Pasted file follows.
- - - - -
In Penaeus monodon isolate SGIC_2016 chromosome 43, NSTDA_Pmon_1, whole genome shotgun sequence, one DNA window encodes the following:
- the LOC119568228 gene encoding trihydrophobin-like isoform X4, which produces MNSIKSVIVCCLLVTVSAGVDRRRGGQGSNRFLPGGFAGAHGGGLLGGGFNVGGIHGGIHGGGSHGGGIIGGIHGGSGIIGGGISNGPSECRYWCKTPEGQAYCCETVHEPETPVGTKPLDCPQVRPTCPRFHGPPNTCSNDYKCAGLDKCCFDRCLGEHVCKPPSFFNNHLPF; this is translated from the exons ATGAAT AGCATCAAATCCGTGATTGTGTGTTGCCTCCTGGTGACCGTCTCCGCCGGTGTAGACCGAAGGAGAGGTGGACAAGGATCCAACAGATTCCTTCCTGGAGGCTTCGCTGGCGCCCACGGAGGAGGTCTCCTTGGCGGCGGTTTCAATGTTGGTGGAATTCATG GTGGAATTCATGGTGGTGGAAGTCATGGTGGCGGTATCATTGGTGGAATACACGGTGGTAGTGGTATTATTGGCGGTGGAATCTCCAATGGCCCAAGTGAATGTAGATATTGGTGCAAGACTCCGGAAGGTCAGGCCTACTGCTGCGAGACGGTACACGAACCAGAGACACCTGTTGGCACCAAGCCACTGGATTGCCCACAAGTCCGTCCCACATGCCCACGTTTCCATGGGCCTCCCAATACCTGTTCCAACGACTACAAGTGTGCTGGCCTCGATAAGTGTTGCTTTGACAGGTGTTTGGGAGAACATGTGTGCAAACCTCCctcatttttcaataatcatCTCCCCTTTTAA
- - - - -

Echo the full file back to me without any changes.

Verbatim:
In Penaeus monodon isolate SGIC_2016 chromosome 43, NSTDA_Pmon_1, whole genome shotgun sequence, one DNA window encodes the following:
- the LOC119568228 gene encoding trihydrophobin-like isoform X4, which produces MNSIKSVIVCCLLVTVSAGVDRRRGGQGSNRFLPGGFAGAHGGGLLGGGFNVGGIHGGIHGGGSHGGGIIGGIHGGSGIIGGGISNGPSECRYWCKTPEGQAYCCETVHEPETPVGTKPLDCPQVRPTCPRFHGPPNTCSNDYKCAGLDKCCFDRCLGEHVCKPPSFFNNHLPF; this is translated from the exons ATGAAT AGCATCAAATCCGTGATTGTGTGTTGCCTCCTGGTGACCGTCTCCGCCGGTGTAGACCGAAGGAGAGGTGGACAAGGATCCAACAGATTCCTTCCTGGAGGCTTCGCTGGCGCCCACGGAGGAGGTCTCCTTGGCGGCGGTTTCAATGTTGGTGGAATTCATG GTGGAATTCATGGTGGTGGAAGTCATGGTGGCGGTATCATTGGTGGAATACACGGTGGTAGTGGTATTATTGGCGGTGGAATCTCCAATGGCCCAAGTGAATGTAGATATTGGTGCAAGACTCCGGAAGGTCAGGCCTACTGCTGCGAGACGGTACACGAACCAGAGACACCTGTTGGCACCAAGCCACTGGATTGCCCACAAGTCCGTCCCACATGCCCACGTTTCCATGGGCCTCCCAATACCTGTTCCAACGACTACAAGTGTGCTGGCCTCGATAAGTGTTGCTTTGACAGGTGTTTGGGAGAACATGTGTGCAAACCTCCctcatttttcaataatcatCTCCCCTTTTAA